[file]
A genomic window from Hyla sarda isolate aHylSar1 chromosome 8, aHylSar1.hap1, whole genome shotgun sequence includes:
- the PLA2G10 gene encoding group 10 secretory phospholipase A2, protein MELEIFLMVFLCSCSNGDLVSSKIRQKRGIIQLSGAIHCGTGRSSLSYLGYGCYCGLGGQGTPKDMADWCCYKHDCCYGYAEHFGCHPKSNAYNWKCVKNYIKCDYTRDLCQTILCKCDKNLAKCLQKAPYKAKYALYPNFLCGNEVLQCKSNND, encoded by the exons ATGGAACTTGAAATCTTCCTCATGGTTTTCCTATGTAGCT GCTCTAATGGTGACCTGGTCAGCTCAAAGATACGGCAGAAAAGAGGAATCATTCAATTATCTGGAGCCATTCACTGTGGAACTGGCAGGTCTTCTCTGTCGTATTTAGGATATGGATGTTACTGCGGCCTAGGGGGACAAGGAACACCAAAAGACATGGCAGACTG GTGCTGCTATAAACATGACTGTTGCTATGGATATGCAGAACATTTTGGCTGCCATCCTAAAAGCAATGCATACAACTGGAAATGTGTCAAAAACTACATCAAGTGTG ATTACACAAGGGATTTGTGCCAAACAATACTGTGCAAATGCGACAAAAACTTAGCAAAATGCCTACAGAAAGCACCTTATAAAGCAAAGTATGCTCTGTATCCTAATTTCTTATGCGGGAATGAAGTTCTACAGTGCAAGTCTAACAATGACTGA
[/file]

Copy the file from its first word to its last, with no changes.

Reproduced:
A genomic window from Hyla sarda isolate aHylSar1 chromosome 8, aHylSar1.hap1, whole genome shotgun sequence includes:
- the PLA2G10 gene encoding group 10 secretory phospholipase A2, protein MELEIFLMVFLCSCSNGDLVSSKIRQKRGIIQLSGAIHCGTGRSSLSYLGYGCYCGLGGQGTPKDMADWCCYKHDCCYGYAEHFGCHPKSNAYNWKCVKNYIKCDYTRDLCQTILCKCDKNLAKCLQKAPYKAKYALYPNFLCGNEVLQCKSNND, encoded by the exons ATGGAACTTGAAATCTTCCTCATGGTTTTCCTATGTAGCT GCTCTAATGGTGACCTGGTCAGCTCAAAGATACGGCAGAAAAGAGGAATCATTCAATTATCTGGAGCCATTCACTGTGGAACTGGCAGGTCTTCTCTGTCGTATTTAGGATATGGATGTTACTGCGGCCTAGGGGGACAAGGAACACCAAAAGACATGGCAGACTG GTGCTGCTATAAACATGACTGTTGCTATGGATATGCAGAACATTTTGGCTGCCATCCTAAAAGCAATGCATACAACTGGAAATGTGTCAAAAACTACATCAAGTGTG ATTACACAAGGGATTTGTGCCAAACAATACTGTGCAAATGCGACAAAAACTTAGCAAAATGCCTACAGAAAGCACCTTATAAAGCAAAGTATGCTCTGTATCCTAATTTCTTATGCGGGAATGAAGTTCTACAGTGCAAGTCTAACAATGACTGA